Principles for Access to Multi-disease Molecular Diagnostics
Three years into the COVID pandemic and in the month (August 2022) marking the expiration of the 10-year Cepheid Xpert MTB/RIF buy-down, we are at a pivotal moment to take stock of lessons learned, ongoing and new challenges, and the enduring structural barriers that continue to prevent equitable access to molecular diagnostics for TB, HIV, viral hepatitis, HPV, other STIs, and COVID.
Treatment Action Group (TAG) and Médecins Sans Frontières (MSF) Access Campaign present here 10 Principles for Access to Multi-disease Molecular Diagnostics. These 10 Access Principles are intended to help country governments, donors, and global health actors work together to navigate the complex process of improving global, regional, and national systems for the procurement and implementation of essential molecular diagnostic tests. The Access Principles articulate approaches to promote competition, increase efficiency, reduce costs, improve the terms and provision of service and maintenance, and put in place measures to ensure that pricing of molecular diagnostics is transparent, fair, equitable, and evidence based.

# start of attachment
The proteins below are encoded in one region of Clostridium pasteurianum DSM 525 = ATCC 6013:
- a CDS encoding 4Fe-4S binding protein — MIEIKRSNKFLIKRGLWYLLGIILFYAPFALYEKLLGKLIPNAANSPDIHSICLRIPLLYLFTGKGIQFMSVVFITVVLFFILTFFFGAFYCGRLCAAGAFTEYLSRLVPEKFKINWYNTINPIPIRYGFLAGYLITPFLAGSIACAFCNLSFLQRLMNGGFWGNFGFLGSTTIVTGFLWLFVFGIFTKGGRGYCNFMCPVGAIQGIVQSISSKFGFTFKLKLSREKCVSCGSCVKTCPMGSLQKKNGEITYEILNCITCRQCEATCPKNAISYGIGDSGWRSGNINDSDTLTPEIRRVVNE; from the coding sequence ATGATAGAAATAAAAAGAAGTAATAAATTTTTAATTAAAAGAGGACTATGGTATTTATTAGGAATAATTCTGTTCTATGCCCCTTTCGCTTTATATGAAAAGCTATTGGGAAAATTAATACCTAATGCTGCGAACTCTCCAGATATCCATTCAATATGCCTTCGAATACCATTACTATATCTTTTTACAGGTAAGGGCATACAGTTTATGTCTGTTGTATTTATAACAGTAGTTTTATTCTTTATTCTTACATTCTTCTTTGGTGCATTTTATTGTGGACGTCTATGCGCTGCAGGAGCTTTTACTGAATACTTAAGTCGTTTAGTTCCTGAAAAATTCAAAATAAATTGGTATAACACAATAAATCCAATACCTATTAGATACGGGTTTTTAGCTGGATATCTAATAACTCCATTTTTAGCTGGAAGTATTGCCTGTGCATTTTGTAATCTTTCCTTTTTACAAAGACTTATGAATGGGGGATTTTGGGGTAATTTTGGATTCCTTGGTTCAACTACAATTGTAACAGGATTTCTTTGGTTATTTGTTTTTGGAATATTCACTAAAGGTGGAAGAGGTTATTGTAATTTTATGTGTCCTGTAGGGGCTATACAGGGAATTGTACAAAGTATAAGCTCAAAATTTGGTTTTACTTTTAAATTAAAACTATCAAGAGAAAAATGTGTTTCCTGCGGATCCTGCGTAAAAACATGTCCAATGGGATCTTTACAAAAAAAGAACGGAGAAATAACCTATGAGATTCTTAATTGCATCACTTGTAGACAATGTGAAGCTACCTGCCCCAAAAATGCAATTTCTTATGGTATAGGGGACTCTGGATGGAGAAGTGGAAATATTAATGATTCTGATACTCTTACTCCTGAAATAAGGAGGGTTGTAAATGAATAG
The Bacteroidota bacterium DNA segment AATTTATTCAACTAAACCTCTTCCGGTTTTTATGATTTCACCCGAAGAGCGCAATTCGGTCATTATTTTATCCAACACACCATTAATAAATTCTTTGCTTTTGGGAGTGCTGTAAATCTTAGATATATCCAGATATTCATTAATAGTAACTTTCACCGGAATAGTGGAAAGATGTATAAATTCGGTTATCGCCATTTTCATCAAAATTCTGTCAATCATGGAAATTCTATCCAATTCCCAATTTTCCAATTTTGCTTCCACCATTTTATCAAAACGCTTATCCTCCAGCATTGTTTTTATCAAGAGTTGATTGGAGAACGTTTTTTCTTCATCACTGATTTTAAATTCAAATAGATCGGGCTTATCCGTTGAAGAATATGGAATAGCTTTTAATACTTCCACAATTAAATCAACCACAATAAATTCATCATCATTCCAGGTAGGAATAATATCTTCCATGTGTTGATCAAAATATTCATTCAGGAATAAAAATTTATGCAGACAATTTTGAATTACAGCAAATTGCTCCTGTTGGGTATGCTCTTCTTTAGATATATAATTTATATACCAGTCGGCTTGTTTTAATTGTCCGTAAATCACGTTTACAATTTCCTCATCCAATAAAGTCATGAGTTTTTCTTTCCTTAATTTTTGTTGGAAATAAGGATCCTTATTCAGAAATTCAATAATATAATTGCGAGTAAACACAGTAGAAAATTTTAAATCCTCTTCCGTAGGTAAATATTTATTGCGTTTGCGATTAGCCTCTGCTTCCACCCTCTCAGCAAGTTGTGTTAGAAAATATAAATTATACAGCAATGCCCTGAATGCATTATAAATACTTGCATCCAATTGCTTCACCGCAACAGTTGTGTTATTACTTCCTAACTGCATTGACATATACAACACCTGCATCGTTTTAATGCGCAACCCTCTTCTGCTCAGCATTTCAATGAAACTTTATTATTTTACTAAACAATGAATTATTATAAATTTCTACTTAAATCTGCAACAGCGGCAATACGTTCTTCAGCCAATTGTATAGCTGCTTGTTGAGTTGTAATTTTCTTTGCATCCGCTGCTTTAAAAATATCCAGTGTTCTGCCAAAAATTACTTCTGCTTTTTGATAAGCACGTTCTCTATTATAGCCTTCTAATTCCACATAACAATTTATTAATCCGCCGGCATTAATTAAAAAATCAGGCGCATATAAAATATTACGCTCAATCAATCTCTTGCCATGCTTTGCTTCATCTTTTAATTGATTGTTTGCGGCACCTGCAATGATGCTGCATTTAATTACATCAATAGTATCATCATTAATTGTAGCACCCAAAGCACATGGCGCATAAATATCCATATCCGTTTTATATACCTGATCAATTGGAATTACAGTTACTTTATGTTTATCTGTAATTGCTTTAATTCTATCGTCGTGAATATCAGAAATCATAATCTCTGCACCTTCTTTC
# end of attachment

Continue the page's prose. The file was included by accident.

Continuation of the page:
These Access Principles were developed based on discussions held among country program representatives, donors, members of civil society, and global health actors at the Roundtable on Access to Multi-disease Molecular Diagnostics, hosted by TAG and MSF on June 2, 2022. A report of the roundtable meeting is also shared here.
The Cepheid Xpert MTB/RIF buy-down accelerated the initial rollout of molecular TB testing in low- and middle-income countries, but it also inadvertently created a decade-long monopoly with high prices, lack of transparency in pricing, and inadequate service and maintenance. To make the next 10 years of diagnostics development and access more effective and equitable, we expect country governments, donors, and global health actors to apply these Access Principles to help re-shape the market and establish the conditions necessary for it to deliver equitable access to testing for infectious diseases.